Tell us about your experience of living in the UK.

I really loved living in London. London is no doubt one of the greatest cities to live in. What I liked most about the city is the diversity of its population. Thus, I was privileged to meet many people from every part of the world who brought with them various rich cultures, including great cuisines! With such a profoundly rich experience I agreed with Robert Endleman (1963) who observed that human beings in terms of cultures “are vastly various and yet laughably alike”! I also loved English pub food! And the museums, wow! – museums were often my favourite place of respite whenever I needed to briefly divorce myself from the usual business of life and time-machine myself into the past to admire and converse with ancient Egyptians, Greeks, Romans, Chinese, Persians, Africans, Americans, Europeans and Indians who had no internet! And behold, the British Museum is only about three minutes-walk from Birkbeck! London is also pregnant with breath-taking gothic cathedrals and other non-church buildings.

(I need to mention that there are much more things for one to see and enjoy in London than what I can enumerate – there is almost everything for everyone to see, smell, taste, hear, touch and enjoy. That`s the magic of London!)

However, living in London comes with its own downsides: especially the high costs of accommodation and transport. Food is surprisingly affordable!

Life after Birkbeck

Kasoka Kasoka at a United Nations Human Rights Council (HRC) Session

It was sad saying goodbye to my community of friends and networks when my studies concluded. After completing my studies at Birkbeck, I was offered a scholarship by the Ministry of Foreign Affairs, Finland to study on an intensive postgraduate international human rights course at the Institute for Human Rights, Åbo Akademi University. Upon the completion of the course in Finland, I was an Intern at the United Nations Office of the High Commissioner for Human Rights (OHCHR) in Geneva, Switzerland. Later I worked as a Legal Intern at the World Health Organization (WHO) headquarters in Geneva. The experiences and illuminations I gained from these intergovernmental organisations are invaluable! I am a strong believer, follower and advocate that,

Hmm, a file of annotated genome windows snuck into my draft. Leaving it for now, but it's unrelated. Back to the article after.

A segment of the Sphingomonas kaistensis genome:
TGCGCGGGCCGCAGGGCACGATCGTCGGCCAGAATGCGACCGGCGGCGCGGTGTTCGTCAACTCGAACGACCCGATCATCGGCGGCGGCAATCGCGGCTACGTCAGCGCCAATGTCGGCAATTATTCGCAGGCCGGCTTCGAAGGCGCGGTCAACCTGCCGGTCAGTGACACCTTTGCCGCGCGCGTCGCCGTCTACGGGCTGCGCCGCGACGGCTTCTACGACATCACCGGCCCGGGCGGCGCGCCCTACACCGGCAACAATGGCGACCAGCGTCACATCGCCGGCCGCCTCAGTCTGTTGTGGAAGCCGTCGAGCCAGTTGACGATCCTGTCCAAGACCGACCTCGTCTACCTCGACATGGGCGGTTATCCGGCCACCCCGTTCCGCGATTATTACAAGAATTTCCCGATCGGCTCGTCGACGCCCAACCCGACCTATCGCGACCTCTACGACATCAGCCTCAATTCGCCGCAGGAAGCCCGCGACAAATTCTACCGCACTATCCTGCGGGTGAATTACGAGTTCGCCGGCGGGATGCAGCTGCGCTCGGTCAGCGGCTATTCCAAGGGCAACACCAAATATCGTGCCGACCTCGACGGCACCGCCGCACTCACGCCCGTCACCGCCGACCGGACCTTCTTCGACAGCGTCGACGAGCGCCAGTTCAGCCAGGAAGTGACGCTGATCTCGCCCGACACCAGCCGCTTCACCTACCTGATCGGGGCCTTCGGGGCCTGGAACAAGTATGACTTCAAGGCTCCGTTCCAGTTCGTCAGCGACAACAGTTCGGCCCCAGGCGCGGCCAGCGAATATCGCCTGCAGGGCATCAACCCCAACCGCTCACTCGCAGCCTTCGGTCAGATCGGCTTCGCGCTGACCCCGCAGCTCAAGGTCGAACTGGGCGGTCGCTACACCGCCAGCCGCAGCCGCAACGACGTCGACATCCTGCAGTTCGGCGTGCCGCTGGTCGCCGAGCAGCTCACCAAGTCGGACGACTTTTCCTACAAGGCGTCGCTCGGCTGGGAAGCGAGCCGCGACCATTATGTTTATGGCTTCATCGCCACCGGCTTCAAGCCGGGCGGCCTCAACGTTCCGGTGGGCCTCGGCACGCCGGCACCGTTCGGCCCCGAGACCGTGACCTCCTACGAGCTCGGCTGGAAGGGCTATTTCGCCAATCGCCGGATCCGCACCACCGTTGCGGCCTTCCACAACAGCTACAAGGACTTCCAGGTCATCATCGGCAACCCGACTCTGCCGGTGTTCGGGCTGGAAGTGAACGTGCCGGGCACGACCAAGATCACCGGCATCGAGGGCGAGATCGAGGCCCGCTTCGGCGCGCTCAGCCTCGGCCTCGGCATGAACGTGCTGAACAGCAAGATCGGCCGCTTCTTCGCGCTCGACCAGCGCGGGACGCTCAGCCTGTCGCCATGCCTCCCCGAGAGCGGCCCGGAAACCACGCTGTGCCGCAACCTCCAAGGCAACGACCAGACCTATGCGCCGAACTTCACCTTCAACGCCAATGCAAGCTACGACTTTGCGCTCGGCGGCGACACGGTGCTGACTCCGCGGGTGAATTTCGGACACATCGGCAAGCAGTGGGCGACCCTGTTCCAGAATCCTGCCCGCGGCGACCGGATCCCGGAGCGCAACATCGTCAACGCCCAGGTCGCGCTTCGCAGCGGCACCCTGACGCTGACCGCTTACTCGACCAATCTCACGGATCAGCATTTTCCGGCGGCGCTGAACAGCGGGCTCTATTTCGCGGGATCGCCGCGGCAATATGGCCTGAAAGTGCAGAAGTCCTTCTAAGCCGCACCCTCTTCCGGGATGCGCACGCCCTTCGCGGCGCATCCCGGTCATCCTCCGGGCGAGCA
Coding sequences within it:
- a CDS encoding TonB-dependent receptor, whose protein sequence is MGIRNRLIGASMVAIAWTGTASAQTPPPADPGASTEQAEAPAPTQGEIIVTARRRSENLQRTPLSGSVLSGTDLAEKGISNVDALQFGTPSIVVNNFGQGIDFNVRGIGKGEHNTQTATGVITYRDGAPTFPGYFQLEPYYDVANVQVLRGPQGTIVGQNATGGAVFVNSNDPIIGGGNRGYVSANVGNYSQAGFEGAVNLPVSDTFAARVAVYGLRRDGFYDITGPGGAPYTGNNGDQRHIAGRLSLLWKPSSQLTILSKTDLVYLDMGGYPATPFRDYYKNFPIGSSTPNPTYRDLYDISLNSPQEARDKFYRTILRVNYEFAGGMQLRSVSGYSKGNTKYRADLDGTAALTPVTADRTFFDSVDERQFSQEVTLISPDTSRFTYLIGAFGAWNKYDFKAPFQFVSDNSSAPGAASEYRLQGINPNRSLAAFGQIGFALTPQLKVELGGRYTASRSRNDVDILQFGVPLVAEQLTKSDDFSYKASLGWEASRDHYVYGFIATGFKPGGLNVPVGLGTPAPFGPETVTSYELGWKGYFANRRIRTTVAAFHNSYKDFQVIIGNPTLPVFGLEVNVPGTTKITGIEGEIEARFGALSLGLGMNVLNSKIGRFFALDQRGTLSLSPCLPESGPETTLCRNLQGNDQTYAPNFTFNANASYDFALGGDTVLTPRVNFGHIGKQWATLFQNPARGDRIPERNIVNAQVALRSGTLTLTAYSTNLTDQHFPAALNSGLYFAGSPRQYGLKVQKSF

“All human beings are born free and equal in dignity and rights. They are endowed with reason and conscience and should act towards one another in a spirit of brotherhood.”

Currently, I am writing a research paper for journal publication, as I keenly continue to follow my career goals, and seek to contribute, no matter how tiny, to improving the wellbeing of our common humanity, without prejudice or discrimination. Indeed, as it has been said before as human beings, we are all as weak as the weakest link (other human being whose rights are not respected, protected and promoted) living among us in our society. My study at Birkbeck (through its critical review approach) and experience at the United Nations has made me see this reality clearer than never before.

What advice would you give other people thinking of studying at Birkbeck?

I highly recommend Birkbeck, University of London! You will study at a university that is known for research excellence with renowned academics; you will study in a supportive environment, with quality teaching; at the end of your studies you will graduate with a prestigious University of London qualification, and not forgetting you will become a Birbeckian; and at the end of your studies you will not look at the world the same way!

As for me, studying for a PhD at Birkbeck is one of the best decisions I have ever made in my life, and I am a very proud Birbeckian alma mater.